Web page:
America Is Less White and Christian Than Ever. How Is This Changing Us?

New landmark research of 101,000 Americans shows stark religious and ethnic changes.


In a recent interview with Ezra Klein, Dan Rather reminds listeners that “considering the great sweep of history, America is still a young country. He continues, 

Since our very beginning we’ve been engaged in an experiment which had never been tried before. No people in the history of the planet had ever tried to do what America set out to do, and that is to prove that a multi-racial, multi-religious, multi-ethnic society could be united on principle values enough and long enough to rule itself. 

Our current interconnectedness, provided by ever-evolving technologies, sometimes distorts our view of just how true Rather’s statement is. Newer generations assume this is how it’s always been, which, while not without its benefits, proves perilous to the historically ignorant. The civil war fomenting right now between those assuming America to be a white, Christian nation and those championing a nation inclusive of all value systems is indicative of this centuries-old struggle.

Landmark research of 101,000 Americans conducted by the nonpartisan Public Religion Research Institute (PRRI) shows that we’re moving in the right direction—if you’re hopeful about Rather’s observation about inclusion, that is. Nationalists won’t fare as well, which is creating a large part of the problem. You can’t turn history back, but you sure can scream and kick the whole way. 

How much of this trend is religious and how much is actually ethnic is up for debate—religion provides convenient cover for xenophobia—but the religious data uncovered by PRRI shows a more multi-dimensional America than ever before.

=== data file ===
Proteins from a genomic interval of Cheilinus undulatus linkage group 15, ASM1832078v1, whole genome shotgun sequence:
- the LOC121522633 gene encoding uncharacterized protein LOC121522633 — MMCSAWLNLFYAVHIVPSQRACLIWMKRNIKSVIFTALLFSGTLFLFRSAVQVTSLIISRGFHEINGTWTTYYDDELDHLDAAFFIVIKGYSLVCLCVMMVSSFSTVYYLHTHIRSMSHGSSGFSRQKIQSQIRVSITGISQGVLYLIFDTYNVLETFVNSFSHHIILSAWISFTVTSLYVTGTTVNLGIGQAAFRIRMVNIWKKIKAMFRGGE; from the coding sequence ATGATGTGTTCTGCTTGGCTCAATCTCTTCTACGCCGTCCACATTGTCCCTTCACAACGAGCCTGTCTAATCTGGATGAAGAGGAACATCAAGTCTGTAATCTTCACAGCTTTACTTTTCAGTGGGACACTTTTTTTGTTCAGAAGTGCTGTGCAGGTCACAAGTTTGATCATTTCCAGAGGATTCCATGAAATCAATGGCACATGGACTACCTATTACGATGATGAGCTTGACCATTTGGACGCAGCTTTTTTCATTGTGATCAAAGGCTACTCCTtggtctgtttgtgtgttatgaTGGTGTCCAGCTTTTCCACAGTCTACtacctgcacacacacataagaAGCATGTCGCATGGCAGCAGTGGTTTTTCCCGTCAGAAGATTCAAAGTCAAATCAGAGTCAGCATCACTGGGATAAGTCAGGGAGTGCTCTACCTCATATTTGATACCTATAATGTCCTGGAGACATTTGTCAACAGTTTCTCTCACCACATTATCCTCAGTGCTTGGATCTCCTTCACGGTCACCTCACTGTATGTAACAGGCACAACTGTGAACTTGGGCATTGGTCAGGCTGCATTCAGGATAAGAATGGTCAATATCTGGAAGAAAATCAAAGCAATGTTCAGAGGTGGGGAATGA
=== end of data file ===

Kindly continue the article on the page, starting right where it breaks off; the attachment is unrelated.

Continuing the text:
Just forty years ago 81 percent of Americans identified as white and Christian, the majority (55 percent) Protestant. Today only 43 percent identity of white Christians, 30 percent claiming Protestantism. While evangelical Protestants still lead the charge in home schooling, they’ve dropped to 17 percent of the population, with mainline Protestants at 13 percent and Catholics down five points from 2006 to 11 percent. 

The Catholic church is also changing. Whereas 87 percent of Catholics were white twenty-five years ago, today that number is 55 percent. The church is experiencing a generational ethnic shift in America, with 36 percent of Catholics under the age of thirty being white and 52 percent Hispanic. 

Religious change is being driven by millennials and the Generation Z (with hopes that a better name is coined for those born in this millennium—iGeneration sounds corporate; Homeland Generation nationalistic; Centennials archaic; and Post-Millennials? Would Millennials prefer Post-Generation Xers?). America’s youngest groups are non-Christian: 42 percent of Muslims, 36 percent of Hindus, and 35 percent of Buddhists are under thirty. The predominant amount of white Christian groups are over fifty. 

While the old guard is aging, the religiously unaffiliated is ticking up. Fifty-eight percent consider themselves secular, with 27 percent claiming to be atheistic or agnostic. Sixteen percent state they’re religious while claiming no particular affiliation, another growing trend in a multi-cultural society with so many choices to consider.